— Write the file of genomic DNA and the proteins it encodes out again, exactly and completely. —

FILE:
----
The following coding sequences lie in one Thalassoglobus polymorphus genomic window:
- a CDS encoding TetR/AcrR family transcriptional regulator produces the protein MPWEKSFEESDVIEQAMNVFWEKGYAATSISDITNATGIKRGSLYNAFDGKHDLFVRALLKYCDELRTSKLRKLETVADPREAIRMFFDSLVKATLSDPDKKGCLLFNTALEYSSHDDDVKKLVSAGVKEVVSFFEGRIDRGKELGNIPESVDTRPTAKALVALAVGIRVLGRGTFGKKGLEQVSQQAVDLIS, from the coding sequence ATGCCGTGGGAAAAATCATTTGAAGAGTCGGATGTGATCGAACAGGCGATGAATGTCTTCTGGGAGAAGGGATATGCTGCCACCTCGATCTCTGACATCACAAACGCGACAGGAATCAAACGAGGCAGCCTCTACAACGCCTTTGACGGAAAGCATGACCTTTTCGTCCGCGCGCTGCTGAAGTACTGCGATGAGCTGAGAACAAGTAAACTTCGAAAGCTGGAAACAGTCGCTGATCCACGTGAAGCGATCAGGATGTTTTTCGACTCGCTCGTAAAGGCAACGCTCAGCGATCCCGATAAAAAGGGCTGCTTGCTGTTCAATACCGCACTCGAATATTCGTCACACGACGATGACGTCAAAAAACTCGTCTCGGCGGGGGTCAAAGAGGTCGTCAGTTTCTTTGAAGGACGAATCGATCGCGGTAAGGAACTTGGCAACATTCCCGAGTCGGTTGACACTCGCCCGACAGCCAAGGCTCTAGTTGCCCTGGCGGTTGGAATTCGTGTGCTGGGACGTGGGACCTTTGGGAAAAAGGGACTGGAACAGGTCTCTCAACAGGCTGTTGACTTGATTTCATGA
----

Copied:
The following coding sequences lie in one Thalassoglobus polymorphus genomic window:
- a CDS encoding TetR/AcrR family transcriptional regulator produces the protein MPWEKSFEESDVIEQAMNVFWEKGYAATSISDITNATGIKRGSLYNAFDGKHDLFVRALLKYCDELRTSKLRKLETVADPREAIRMFFDSLVKATLSDPDKKGCLLFNTALEYSSHDDDVKKLVSAGVKEVVSFFEGRIDRGKELGNIPESVDTRPTAKALVALAVGIRVLGRGTFGKKGLEQVSQQAVDLIS, from the coding sequence ATGCCGTGGGAAAAATCATTTGAAGAGTCGGATGTGATCGAACAGGCGATGAATGTCTTCTGGGAGAAGGGATATGCTGCCACCTCGATCTCTGACATCACAAACGCGACAGGAATCAAACGAGGCAGCCTCTACAACGCCTTTGACGGAAAGCATGACCTTTTCGTCCGCGCGCTGCTGAAGTACTGCGATGAGCTGAGAACAAGTAAACTTCGAAAGCTGGAAACAGTCGCTGATCCACGTGAAGCGATCAGGATGTTTTTCGACTCGCTCGTAAAGGCAACGCTCAGCGATCCCGATAAAAAGGGCTGCTTGCTGTTCAATACCGCACTCGAATATTCGTCACACGACGATGACGTCAAAAAACTCGTCTCGGCGGGGGTCAAAGAGGTCGTCAGTTTCTTTGAAGGACGAATCGATCGCGGTAAGGAACTTGGCAACATTCCCGAGTCGGTTGACACTCGCCCGACAGCCAAGGCTCTAGTTGCCCTGGCGGTTGGAATTCGTGTGCTGGGACGTGGGACCTTTGGGAAAAAGGGACTGGAACAGGTCTCTCAACAGGCTGTTGACTTGATTTCATGA